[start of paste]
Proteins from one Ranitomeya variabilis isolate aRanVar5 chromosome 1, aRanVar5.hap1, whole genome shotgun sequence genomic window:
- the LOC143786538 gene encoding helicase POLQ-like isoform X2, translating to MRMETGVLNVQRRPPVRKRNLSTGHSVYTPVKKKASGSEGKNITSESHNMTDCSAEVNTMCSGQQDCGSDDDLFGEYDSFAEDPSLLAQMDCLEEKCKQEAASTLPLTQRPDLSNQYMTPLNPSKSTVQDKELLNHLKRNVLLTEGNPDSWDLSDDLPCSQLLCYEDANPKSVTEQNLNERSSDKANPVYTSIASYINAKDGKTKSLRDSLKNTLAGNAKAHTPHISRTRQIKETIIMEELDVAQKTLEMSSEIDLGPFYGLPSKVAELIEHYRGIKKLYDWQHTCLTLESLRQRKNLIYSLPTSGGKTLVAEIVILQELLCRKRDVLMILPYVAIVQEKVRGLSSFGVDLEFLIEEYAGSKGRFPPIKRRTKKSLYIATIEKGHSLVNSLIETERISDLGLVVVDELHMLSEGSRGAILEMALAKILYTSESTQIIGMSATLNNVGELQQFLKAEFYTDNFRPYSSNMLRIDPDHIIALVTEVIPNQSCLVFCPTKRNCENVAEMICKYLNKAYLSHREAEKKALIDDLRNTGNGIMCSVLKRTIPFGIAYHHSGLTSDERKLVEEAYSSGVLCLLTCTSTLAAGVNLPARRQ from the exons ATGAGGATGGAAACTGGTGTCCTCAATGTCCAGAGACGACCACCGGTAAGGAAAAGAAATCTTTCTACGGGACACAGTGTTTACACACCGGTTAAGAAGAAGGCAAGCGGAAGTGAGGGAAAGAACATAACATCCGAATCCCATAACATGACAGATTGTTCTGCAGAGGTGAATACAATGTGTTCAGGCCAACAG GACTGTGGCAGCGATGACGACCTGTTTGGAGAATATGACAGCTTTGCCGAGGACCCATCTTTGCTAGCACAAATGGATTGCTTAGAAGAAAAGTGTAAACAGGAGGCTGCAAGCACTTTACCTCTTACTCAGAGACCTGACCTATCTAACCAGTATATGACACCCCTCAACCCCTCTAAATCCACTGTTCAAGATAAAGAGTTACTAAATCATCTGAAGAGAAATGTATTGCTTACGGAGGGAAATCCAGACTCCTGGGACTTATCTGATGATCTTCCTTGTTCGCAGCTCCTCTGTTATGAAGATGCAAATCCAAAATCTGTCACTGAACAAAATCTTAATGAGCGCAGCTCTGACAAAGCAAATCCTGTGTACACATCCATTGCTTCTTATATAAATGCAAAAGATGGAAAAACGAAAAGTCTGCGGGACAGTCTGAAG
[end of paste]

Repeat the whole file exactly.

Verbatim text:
Proteins from one Ranitomeya variabilis isolate aRanVar5 chromosome 1, aRanVar5.hap1, whole genome shotgun sequence genomic window:
- the LOC143786538 gene encoding helicase POLQ-like isoform X2, translating to MRMETGVLNVQRRPPVRKRNLSTGHSVYTPVKKKASGSEGKNITSESHNMTDCSAEVNTMCSGQQDCGSDDDLFGEYDSFAEDPSLLAQMDCLEEKCKQEAASTLPLTQRPDLSNQYMTPLNPSKSTVQDKELLNHLKRNVLLTEGNPDSWDLSDDLPCSQLLCYEDANPKSVTEQNLNERSSDKANPVYTSIASYINAKDGKTKSLRDSLKNTLAGNAKAHTPHISRTRQIKETIIMEELDVAQKTLEMSSEIDLGPFYGLPSKVAELIEHYRGIKKLYDWQHTCLTLESLRQRKNLIYSLPTSGGKTLVAEIVILQELLCRKRDVLMILPYVAIVQEKVRGLSSFGVDLEFLIEEYAGSKGRFPPIKRRTKKSLYIATIEKGHSLVNSLIETERISDLGLVVVDELHMLSEGSRGAILEMALAKILYTSESTQIIGMSATLNNVGELQQFLKAEFYTDNFRPYSSNMLRIDPDHIIALVTEVIPNQSCLVFCPTKRNCENVAEMICKYLNKAYLSHREAEKKALIDDLRNTGNGIMCSVLKRTIPFGIAYHHSGLTSDERKLVEEAYSSGVLCLLTCTSTLAAGVNLPARRQ from the exons ATGAGGATGGAAACTGGTGTCCTCAATGTCCAGAGACGACCACCGGTAAGGAAAAGAAATCTTTCTACGGGACACAGTGTTTACACACCGGTTAAGAAGAAGGCAAGCGGAAGTGAGGGAAAGAACATAACATCCGAATCCCATAACATGACAGATTGTTCTGCAGAGGTGAATACAATGTGTTCAGGCCAACAG GACTGTGGCAGCGATGACGACCTGTTTGGAGAATATGACAGCTTTGCCGAGGACCCATCTTTGCTAGCACAAATGGATTGCTTAGAAGAAAAGTGTAAACAGGAGGCTGCAAGCACTTTACCTCTTACTCAGAGACCTGACCTATCTAACCAGTATATGACACCCCTCAACCCCTCTAAATCCACTGTTCAAGATAAAGAGTTACTAAATCATCTGAAGAGAAATGTATTGCTTACGGAGGGAAATCCAGACTCCTGGGACTTATCTGATGATCTTCCTTGTTCGCAGCTCCTCTGTTATGAAGATGCAAATCCAAAATCTGTCACTGAACAAAATCTTAATGAGCGCAGCTCTGACAAAGCAAATCCTGTGTACACATCCATTGCTTCTTATATAAATGCAAAAGATGGAAAAACGAAAAGTCTGCGGGACAGTCTGAAG